An abandoned city, located in northern Ukraine, once bustled with almost 500,000 residents is now a radioactive ghost town over-run by nature. In 1986, Pripyat became a ground zero for the deadliest nuclear disaster in history when an ‘accident’ destroyed a reactor and caused deadly radiation to spread throughout the city. The levels of radiation remain too high for people to live there again though it’s safe for tourist to visit. The city will stay abandoned forever, as that much radiation won’t vanish for hundreds of years.

4. House of the Bulgarian Communist Party — Mount Buzludzha, Bulgaria


The Buzludzha monument or the ‘House-Monument of the Bulgarian Communist Party’ used to be a wonder back in the day. Opened in 1981, it served as a symbolic meeting point for the communist regime. But with the fall of the Soviet Union in less than a decade later it went into disrepair; now abandoned, this huge concrete building looks like an alien ship. The extreme location of this otherworldly monument, on Mount Buzludzha, puts it in the path of severe storms, ravaging winds and harsh winters. The outer windows were the first to go, escorted by the most of the metal-tiled roof, which is why the plans are being made to restore it.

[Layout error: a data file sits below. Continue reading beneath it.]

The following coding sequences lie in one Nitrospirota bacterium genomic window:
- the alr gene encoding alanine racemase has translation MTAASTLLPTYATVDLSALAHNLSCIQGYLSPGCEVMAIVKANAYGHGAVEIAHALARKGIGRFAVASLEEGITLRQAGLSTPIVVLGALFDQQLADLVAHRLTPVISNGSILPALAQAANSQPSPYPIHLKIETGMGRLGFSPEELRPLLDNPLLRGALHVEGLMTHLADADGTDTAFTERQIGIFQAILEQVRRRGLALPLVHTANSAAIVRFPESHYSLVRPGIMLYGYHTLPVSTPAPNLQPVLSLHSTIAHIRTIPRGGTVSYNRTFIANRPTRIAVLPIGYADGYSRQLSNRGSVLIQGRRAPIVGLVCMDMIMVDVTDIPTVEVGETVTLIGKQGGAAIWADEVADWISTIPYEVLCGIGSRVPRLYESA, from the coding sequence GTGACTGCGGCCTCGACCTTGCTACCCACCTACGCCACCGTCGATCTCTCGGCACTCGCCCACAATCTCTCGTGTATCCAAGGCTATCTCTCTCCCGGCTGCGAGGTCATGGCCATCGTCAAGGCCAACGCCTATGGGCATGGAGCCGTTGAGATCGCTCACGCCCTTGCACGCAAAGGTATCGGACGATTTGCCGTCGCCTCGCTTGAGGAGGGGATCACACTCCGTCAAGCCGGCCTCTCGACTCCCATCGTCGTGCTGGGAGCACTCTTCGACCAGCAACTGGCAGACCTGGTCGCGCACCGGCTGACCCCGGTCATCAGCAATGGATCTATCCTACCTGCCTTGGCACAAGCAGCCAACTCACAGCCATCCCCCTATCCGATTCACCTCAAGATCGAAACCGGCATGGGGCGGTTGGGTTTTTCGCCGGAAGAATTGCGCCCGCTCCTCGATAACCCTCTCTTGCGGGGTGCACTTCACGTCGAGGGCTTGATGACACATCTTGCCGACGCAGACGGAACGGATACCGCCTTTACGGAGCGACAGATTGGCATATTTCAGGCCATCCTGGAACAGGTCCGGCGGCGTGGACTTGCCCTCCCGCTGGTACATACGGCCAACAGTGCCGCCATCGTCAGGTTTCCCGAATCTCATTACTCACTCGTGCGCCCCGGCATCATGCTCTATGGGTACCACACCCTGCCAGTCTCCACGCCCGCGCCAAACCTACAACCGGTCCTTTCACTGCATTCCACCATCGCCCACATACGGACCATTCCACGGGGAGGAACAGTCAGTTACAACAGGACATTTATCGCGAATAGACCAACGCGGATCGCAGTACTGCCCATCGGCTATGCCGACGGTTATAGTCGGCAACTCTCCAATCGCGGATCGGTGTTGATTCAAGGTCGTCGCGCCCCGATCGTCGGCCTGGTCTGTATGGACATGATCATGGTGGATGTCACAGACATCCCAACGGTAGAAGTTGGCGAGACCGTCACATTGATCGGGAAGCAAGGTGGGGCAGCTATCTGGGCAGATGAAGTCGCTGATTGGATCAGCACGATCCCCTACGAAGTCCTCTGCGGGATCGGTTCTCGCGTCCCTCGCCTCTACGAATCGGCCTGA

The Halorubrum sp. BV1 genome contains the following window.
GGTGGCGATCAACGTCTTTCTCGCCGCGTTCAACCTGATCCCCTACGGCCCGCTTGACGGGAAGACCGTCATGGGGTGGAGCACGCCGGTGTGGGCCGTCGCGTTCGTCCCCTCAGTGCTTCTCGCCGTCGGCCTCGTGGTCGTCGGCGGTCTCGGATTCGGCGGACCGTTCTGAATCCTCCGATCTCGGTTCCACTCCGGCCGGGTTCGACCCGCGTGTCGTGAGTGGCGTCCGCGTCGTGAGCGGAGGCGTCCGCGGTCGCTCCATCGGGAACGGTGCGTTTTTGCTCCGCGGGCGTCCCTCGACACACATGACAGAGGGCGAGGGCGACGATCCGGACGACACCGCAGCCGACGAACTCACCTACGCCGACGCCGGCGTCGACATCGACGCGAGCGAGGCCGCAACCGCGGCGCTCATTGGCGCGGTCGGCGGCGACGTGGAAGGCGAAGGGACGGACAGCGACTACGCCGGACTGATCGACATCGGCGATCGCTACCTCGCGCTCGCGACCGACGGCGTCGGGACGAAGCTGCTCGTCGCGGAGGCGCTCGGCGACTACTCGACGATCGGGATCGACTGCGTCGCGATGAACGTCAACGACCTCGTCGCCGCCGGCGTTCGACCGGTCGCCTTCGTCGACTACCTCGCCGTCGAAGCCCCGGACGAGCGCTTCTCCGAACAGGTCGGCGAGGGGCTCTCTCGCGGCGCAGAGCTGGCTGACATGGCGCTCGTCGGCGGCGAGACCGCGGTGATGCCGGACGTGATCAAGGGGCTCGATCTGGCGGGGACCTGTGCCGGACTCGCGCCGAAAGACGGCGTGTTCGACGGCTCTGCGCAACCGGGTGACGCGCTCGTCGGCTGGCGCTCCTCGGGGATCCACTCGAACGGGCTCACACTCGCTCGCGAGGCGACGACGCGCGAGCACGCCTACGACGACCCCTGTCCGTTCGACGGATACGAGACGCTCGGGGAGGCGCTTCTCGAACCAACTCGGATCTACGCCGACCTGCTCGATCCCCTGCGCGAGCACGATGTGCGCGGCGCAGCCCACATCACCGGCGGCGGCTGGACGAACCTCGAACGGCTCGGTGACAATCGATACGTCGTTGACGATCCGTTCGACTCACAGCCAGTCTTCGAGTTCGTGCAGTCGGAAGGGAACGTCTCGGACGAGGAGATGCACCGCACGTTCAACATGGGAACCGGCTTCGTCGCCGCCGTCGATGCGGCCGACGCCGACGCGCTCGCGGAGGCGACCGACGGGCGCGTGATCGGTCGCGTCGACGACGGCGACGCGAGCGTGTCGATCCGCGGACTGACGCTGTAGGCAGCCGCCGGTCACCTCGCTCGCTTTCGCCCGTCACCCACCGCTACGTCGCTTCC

5. Kolmanskop, Namibia


Kolmanskop is one of the most famous haunting ghost towns in the world. It is located in the Namib Desert and was founded in the 1900s when first diamond was found in the sand. Within a few years, hundreds of German families set up homes here desperately seeking their fortune. Year by year it has been turning into bustling oasis which had to be abandoned to the wind and sand within just 50 years. Run-down buildings are falling apart, and their insides are filled with sand from the surrounding desert. The remains of Kolmanskop work as a magnet for ghost hunters, which is why De Beers Company set a museum to keep the town in somewhat decent shape and preserve the history of Kolmanskop.